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eport of General W. W. Duffield. headquarters Twenty-Third brigade, Murfreesboro, Tenn., Tuesday, May 6, 1862. Captain: Agreeably to verbal instructions receof the Third Minnesota infantry, to place a strong guard at the bridges near Murfreesboro, and Colonel Barnes, of the Eighth Kentucky infantry, to adopt a similar precking for the night on the Fayetteville road, near Shelbyville, proceeded to Murfreesboro at daybreak on the fourth instant, by railway, with the Ninth Michigan infanss-roads, and throwing out scouting parties in both directions. On reaching Murfreesboro, in the afternoon, I learned that the enemy, at noon, had crossed the railwaoth these forces were despatched for Lebanon, where, within eight miles from Murfreesboro, I met this force returning, under the impression that I had been cut off atts. I directed this force to turn back and unite with the one recently from Murfreesboro, and pushed on all night for Lebanon; halted at one o'clock on the morning o
Doc. 88.-surrender at Murfreesboro, Ky. Colonel Duffield's official report. Murfreesboro,Murfreesboro, Tenn., July 23, 1862. Colonel: Although I had not yet formally assumed command of the Twenty-thh Michigan volunteers. The force then at Murfreesboro was as follows: Five companies Ninth Michig total effective strength of the command at Murfreesboro on the morning of the thirteenth inst., did. On the thirteenth instant the force at Murfreesboro, under command of Brigadier-General T. T. Cad their labors proved that they had filled Murfreesboro jail with rebel prisoners. Many of these p on the Woodbury pike, about six miles from Murfreesboro. This important information was received l the soldiers were paroled and sent back to Murfreesboro. They arrived in Nashville a few days ago, the command all safely within two miles of Murfreesboro. Being halted here for a few minutes the aor home, happiness and liberty, then should Murfreesboro be inscribed in golden letters upon their b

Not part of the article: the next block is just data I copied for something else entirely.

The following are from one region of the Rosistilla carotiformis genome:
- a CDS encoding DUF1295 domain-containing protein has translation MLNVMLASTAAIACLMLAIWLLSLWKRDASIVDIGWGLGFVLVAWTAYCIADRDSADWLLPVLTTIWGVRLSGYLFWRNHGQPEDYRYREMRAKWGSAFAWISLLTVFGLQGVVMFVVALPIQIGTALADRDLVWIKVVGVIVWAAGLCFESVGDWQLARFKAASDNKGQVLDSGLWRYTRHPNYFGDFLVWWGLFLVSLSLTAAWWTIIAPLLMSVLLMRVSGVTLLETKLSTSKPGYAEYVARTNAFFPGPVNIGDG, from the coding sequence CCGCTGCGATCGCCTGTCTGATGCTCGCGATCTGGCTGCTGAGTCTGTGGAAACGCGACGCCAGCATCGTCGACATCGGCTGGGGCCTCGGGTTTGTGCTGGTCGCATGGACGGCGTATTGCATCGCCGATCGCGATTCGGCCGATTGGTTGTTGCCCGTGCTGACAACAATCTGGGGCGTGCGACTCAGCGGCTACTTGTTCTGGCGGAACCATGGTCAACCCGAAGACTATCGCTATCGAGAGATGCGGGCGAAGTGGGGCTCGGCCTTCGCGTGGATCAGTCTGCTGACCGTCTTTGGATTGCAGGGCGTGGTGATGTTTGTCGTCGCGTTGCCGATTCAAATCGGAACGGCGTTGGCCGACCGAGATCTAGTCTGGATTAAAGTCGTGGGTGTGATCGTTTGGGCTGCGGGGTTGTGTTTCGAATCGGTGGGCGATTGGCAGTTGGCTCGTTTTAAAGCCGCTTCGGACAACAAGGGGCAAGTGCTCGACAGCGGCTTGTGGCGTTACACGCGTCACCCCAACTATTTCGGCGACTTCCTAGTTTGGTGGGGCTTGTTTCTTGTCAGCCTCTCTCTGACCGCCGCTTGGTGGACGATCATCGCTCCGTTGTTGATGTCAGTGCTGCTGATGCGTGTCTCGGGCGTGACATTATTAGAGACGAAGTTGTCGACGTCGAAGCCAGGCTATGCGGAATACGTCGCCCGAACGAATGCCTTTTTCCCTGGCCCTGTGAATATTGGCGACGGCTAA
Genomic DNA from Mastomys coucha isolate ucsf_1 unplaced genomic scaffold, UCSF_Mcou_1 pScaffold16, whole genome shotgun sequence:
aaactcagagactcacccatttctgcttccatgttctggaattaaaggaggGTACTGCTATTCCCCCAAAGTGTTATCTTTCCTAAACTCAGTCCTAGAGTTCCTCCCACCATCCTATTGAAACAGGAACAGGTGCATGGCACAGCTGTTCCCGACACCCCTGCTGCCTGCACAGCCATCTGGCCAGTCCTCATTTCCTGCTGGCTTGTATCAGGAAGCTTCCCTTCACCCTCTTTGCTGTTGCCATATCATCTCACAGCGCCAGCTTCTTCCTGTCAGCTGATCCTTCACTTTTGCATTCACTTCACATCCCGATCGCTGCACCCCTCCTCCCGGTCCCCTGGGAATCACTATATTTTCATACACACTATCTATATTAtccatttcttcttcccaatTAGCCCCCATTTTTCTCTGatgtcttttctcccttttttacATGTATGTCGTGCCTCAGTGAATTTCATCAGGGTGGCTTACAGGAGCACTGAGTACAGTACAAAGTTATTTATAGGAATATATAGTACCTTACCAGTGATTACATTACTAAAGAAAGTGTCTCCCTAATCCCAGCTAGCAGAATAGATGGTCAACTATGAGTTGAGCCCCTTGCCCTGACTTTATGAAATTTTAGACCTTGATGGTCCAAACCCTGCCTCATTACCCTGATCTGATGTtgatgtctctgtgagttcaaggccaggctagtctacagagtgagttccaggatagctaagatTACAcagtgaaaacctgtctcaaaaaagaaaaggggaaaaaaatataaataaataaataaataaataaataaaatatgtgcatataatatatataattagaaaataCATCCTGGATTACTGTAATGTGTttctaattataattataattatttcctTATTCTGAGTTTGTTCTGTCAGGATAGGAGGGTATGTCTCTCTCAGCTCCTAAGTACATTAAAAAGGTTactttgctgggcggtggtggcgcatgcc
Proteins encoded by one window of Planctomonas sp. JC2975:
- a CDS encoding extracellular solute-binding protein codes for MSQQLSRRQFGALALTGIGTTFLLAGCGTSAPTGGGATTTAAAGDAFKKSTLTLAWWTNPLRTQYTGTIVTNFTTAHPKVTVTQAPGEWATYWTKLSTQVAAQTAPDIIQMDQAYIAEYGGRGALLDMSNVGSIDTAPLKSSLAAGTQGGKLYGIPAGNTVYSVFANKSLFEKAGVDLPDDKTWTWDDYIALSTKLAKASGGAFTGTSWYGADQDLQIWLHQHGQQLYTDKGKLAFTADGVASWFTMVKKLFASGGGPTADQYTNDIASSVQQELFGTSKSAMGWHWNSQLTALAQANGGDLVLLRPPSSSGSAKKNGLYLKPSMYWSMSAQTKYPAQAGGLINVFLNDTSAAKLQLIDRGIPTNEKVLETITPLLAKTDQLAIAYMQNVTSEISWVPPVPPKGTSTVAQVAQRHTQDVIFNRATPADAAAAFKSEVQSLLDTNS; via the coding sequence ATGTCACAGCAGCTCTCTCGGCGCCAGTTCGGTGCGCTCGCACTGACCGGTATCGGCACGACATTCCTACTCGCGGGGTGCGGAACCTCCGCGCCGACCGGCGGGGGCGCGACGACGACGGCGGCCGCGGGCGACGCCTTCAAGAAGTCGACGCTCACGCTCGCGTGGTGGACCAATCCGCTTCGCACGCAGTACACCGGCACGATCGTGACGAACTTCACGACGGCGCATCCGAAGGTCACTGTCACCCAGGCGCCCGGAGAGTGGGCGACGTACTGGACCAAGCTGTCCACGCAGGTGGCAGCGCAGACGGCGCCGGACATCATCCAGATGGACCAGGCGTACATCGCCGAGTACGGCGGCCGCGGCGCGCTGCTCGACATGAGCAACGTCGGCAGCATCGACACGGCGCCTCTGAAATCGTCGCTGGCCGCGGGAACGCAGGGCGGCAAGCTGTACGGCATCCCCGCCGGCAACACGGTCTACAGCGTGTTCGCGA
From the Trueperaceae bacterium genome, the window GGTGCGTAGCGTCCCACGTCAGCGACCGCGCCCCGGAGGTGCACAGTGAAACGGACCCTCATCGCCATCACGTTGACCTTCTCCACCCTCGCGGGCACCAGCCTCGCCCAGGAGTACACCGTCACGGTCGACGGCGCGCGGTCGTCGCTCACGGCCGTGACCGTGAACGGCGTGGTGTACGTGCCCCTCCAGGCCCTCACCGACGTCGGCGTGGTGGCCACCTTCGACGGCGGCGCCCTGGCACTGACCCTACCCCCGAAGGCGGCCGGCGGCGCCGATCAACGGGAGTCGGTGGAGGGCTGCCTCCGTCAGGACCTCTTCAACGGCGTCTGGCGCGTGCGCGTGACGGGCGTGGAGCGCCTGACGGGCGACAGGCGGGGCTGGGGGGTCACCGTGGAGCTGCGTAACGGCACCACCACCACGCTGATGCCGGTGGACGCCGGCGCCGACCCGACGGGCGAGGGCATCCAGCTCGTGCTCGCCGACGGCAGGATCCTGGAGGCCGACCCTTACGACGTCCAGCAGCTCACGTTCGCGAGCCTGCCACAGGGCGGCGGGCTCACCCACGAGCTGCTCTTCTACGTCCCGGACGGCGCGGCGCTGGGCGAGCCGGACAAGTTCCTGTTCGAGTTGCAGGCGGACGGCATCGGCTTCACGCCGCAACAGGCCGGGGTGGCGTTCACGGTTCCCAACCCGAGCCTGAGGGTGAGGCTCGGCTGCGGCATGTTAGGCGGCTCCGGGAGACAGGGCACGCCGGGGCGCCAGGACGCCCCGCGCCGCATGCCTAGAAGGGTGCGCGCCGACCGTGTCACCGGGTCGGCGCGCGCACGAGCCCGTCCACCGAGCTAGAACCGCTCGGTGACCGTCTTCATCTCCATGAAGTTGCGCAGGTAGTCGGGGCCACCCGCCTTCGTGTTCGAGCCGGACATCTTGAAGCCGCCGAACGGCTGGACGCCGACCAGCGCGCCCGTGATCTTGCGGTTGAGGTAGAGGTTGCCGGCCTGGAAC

eral Forrest and his active brigade of cavalry. For some days, Gen. Forrest (brigadiered for his successful raid on Murfreesboro) has been hovering around Lebanon, Nashville, and Murfreesboro, awaiting the napping of another squad of Union generalMurfreesboro, awaiting the napping of another squad of Union generals, colonels, etc. His brigade consisted of Col. Lawton's, formerly Terry's Texan Rangers, whom Willich fought at Munfordsville; Colonel Smith's----Tennessee, Col. Horton's Second, and the First regiment of Georgia; an Alabama regiment, and a Kentuckycovered that Forrest was crossing the railroad about two miles from here, and rapidly marching for the McMinnville and Murfreesboro road, which they would gain at a point called Little Pond, six miles from the railroad, eight miles from Wood's camp, he route lay through the woods, over the fields, twice across Big Hickory Creek, from knee to waist-deep, and into the Murfreesboro road two miles this side the Little Pond. The boys felt it was a race with cavalry, and for glory, and heeded not the
ad. At the same time one thousand eight hundred infantry, under Col. Miller, marched by a circuitous route to the south of La Vergne. The enemy's pickets and vedettes were in considerable force on the roads, and skirmished with our advance ten miles, enabling the main force, consisting of one regiment, the Thirty-second Alabama infantry, with one steel rifled cannon, and three thousand cavalry, to assume a position, forming their lines in anticipation of our entire force advancing on the Murfreesboro road, which was part of our object. The enemy commenced the action by opening fire with three pieces of artillery at a distance of three hundred yards. This was soon silenced by a shell from one of our guns exploding their ammunition chest, at the moment the enemy were directing their movements against the right flank of Gen. Palmer's force. Col. Willis's infantry arrived, advancing in splendid line of battle, delivering a well-directed fire into the enemy's ranks, which was followed by